The universal credit benefit system, which is being trialled in part of Northamptonshire, could be undermined by people asking others to access their accounts, the Citizen’s Advice Bureau has said.
Martin Lord, head of the Central and East Northamptonshire branch, said universal credit would address some of the concerns about council tax benefit, job seeker’s allowance and income support, which the new system consolidates.
But the charity remains concerned in the first week of the trial in Daventry about how the system is implemented.
Mr Lord said: “The default is that claims are made and managed online.
“The problem, we find, is that there may well be a high degree of web access but not necessarily high confidence in being online.
“that means there can be misreporting, they may not recieve information and, worst of all, they aren’t able to use the account so end up saying to someoen else ‘here’s me password’.
“That can cause really big problems.”
Another problem in previous pilot areas has been that the housing benefit element is now paid to the claimant.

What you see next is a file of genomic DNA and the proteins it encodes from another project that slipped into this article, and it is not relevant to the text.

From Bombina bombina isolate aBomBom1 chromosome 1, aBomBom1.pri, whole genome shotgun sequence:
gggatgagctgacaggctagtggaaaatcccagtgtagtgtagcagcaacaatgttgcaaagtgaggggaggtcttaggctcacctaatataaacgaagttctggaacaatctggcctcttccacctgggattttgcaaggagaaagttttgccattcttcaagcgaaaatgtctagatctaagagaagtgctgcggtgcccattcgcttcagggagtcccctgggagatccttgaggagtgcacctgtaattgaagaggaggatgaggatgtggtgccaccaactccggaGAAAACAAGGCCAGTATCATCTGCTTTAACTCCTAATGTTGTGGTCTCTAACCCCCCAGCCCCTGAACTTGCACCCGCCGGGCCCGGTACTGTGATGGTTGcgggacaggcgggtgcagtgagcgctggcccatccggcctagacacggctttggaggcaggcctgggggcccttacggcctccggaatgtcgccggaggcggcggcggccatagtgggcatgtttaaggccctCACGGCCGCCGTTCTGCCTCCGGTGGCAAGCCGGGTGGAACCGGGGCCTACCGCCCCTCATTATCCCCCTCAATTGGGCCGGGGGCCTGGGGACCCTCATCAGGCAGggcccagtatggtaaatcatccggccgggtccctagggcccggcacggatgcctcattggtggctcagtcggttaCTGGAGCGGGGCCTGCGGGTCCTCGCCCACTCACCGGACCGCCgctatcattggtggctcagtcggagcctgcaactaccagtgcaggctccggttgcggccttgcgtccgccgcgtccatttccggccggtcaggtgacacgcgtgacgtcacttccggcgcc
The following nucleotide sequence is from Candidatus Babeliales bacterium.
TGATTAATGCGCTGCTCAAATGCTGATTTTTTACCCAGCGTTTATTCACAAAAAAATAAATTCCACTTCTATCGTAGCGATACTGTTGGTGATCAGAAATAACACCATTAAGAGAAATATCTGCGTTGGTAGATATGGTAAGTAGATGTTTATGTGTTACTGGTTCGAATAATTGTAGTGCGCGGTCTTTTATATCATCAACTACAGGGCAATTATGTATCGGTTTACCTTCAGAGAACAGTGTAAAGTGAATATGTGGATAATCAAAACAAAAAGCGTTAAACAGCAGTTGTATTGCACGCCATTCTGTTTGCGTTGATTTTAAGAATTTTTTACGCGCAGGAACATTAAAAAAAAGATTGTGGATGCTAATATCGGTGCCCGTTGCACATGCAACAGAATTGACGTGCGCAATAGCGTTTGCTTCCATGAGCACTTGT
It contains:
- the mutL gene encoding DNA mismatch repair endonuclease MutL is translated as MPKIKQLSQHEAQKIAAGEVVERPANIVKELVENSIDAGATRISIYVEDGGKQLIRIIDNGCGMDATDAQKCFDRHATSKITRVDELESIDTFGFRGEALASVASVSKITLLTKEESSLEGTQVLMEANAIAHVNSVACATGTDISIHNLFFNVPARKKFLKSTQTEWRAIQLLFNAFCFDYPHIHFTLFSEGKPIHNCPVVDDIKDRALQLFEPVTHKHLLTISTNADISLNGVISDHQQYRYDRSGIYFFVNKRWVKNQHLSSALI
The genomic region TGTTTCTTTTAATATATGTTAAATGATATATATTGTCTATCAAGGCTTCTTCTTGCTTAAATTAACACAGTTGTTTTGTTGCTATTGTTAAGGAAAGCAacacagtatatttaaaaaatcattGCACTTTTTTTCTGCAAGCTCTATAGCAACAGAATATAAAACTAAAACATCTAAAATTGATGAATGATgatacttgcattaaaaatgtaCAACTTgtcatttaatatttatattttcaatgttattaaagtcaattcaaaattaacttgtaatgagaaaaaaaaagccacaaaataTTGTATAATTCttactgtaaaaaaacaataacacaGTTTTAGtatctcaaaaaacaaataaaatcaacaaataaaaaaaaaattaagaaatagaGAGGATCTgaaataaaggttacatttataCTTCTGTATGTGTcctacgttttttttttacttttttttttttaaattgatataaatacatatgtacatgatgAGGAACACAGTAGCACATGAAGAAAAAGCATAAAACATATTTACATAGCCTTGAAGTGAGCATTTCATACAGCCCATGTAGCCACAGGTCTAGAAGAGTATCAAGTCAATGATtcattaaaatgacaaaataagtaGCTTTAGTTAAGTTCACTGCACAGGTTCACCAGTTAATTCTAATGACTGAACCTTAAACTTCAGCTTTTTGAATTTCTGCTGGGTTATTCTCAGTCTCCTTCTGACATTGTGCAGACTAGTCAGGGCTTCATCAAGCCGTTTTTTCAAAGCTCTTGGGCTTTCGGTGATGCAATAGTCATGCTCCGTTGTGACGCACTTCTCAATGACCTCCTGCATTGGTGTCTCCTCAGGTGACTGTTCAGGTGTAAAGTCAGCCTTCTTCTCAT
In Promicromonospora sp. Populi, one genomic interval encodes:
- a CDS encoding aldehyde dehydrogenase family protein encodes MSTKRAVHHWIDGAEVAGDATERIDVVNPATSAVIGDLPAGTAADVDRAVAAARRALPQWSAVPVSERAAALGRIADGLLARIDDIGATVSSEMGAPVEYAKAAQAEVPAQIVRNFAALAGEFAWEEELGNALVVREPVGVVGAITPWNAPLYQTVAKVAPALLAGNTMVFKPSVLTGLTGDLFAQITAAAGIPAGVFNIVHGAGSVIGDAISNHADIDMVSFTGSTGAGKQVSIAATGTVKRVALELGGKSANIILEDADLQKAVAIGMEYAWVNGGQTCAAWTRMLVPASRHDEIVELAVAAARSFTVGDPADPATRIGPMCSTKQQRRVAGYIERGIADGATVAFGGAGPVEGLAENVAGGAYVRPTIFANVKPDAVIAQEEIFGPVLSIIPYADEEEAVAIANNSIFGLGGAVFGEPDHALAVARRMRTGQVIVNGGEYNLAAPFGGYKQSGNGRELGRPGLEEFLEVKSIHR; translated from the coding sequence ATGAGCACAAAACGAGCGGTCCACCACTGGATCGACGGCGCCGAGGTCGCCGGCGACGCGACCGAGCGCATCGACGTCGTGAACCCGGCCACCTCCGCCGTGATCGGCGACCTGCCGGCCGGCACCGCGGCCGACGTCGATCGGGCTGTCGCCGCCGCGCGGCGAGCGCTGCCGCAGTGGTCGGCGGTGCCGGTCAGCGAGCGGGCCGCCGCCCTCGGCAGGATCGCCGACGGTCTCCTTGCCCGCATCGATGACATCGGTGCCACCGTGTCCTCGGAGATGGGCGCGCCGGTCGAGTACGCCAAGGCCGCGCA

Social tenants have up until now had their benefit paid directly to the landlord and that has led to high numbers of rent arrears.
Mr Lord said: “Having this extra money not normally available has seen some of them spend it on things other than rent.
“Then you get people in trouble with owed rent.”
In a pilot areas survey of 1,700 clients, excluding Daventry, found 80 per cent of people would prefer to have their landlord to receive housing benfits payments directly.
Nine out of 10 people said they’d be better off with just two weeks of payment rather than receiving the money once a month.
Concerns have also been raised about the quality of the IT system used to claim.
There are upsides, however.
Mr Lord said: “It does mean that benefits come from one department, the DWP, rather than the three claimants have been dealing with.
“That should make it simpler if there are any problems.
But he added:“Although Universal credit solves some of the current problems, we remain to be convinced about implementation and that is a particular worry when advice charities to support people affected are struggling.”